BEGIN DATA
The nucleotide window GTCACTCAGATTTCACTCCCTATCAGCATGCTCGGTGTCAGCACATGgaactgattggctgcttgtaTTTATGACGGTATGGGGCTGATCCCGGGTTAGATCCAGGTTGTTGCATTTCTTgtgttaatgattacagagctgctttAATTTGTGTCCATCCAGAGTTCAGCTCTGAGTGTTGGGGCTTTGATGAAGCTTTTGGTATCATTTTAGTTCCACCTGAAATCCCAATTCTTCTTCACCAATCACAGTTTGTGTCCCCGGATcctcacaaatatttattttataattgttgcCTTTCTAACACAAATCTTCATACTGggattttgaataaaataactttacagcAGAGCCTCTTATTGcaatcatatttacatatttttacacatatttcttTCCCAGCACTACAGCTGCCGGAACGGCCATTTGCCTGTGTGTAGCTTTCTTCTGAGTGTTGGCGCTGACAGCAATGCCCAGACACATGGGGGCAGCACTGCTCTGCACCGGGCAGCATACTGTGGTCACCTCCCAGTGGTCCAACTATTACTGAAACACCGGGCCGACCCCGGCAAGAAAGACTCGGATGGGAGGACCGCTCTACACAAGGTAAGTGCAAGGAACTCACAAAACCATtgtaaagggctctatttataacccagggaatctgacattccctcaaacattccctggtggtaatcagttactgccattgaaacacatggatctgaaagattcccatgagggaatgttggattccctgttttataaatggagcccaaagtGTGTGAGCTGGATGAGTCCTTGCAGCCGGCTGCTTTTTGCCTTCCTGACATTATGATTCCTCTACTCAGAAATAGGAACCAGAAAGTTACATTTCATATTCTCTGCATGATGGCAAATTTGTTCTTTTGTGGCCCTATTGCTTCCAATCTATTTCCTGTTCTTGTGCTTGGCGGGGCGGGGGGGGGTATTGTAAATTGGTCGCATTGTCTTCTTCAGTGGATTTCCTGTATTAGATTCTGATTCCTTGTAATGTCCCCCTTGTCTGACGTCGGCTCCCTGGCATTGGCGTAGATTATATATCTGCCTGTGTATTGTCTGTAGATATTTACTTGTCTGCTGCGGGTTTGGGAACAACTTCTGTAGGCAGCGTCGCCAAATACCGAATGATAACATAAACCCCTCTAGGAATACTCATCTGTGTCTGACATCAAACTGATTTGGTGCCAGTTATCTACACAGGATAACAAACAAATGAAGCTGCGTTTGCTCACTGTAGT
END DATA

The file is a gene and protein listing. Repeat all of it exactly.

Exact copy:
The nucleotide window GTCACTCAGATTTCACTCCCTATCAGCATGCTCGGTGTCAGCACATGgaactgattggctgcttgtaTTTATGACGGTATGGGGCTGATCCCGGGTTAGATCCAGGTTGTTGCATTTCTTgtgttaatgattacagagctgctttAATTTGTGTCCATCCAGAGTTCAGCTCTGAGTGTTGGGGCTTTGATGAAGCTTTTGGTATCATTTTAGTTCCACCTGAAATCCCAATTCTTCTTCACCAATCACAGTTTGTGTCCCCGGATcctcacaaatatttattttataattgttgcCTTTCTAACACAAATCTTCATACTGggattttgaataaaataactttacagcAGAGCCTCTTATTGcaatcatatttacatatttttacacatatttcttTCCCAGCACTACAGCTGCCGGAACGGCCATTTGCCTGTGTGTAGCTTTCTTCTGAGTGTTGGCGCTGACAGCAATGCCCAGACACATGGGGGCAGCACTGCTCTGCACCGGGCAGCATACTGTGGTCACCTCCCAGTGGTCCAACTATTACTGAAACACCGGGCCGACCCCGGCAAGAAAGACTCGGATGGGAGGACCGCTCTACACAAGGTAAGTGCAAGGAACTCACAAAACCATtgtaaagggctctatttataacccagggaatctgacattccctcaaacattccctggtggtaatcagttactgccattgaaacacatggatctgaaagattcccatgagggaatgttggattccctgttttataaatggagcccaaagtGTGTGAGCTGGATGAGTCCTTGCAGCCGGCTGCTTTTTGCCTTCCTGACATTATGATTCCTCTACTCAGAAATAGGAACCAGAAAGTTACATTTCATATTCTCTGCATGATGGCAAATTTGTTCTTTTGTGGCCCTATTGCTTCCAATCTATTTCCTGTTCTTGTGCTTGGCGGGGCGGGGGGGGGTATTGTAAATTGGTCGCATTGTCTTCTTCAGTGGATTTCCTGTATTAGATTCTGATTCCTTGTAATGTCCCCCTTGTCTGACGTCGGCTCCCTGGCATTGGCGTAGATTATATATCTGCCTGTGTATTGTCTGTAGATATTTACTTGTCTGCTGCGGGTTTGGGAACAACTTCTGTAGGCAGCGTCGCCAAATACCGAATGATAACATAAACCCCTCTAGGAATACTCATCTGTGTCTGACATCAAACTGATTTGGTGCCAGTTATCTACACAGGATAACAAACAAATGAAGCTGCGTTTGCTCACTGTAGT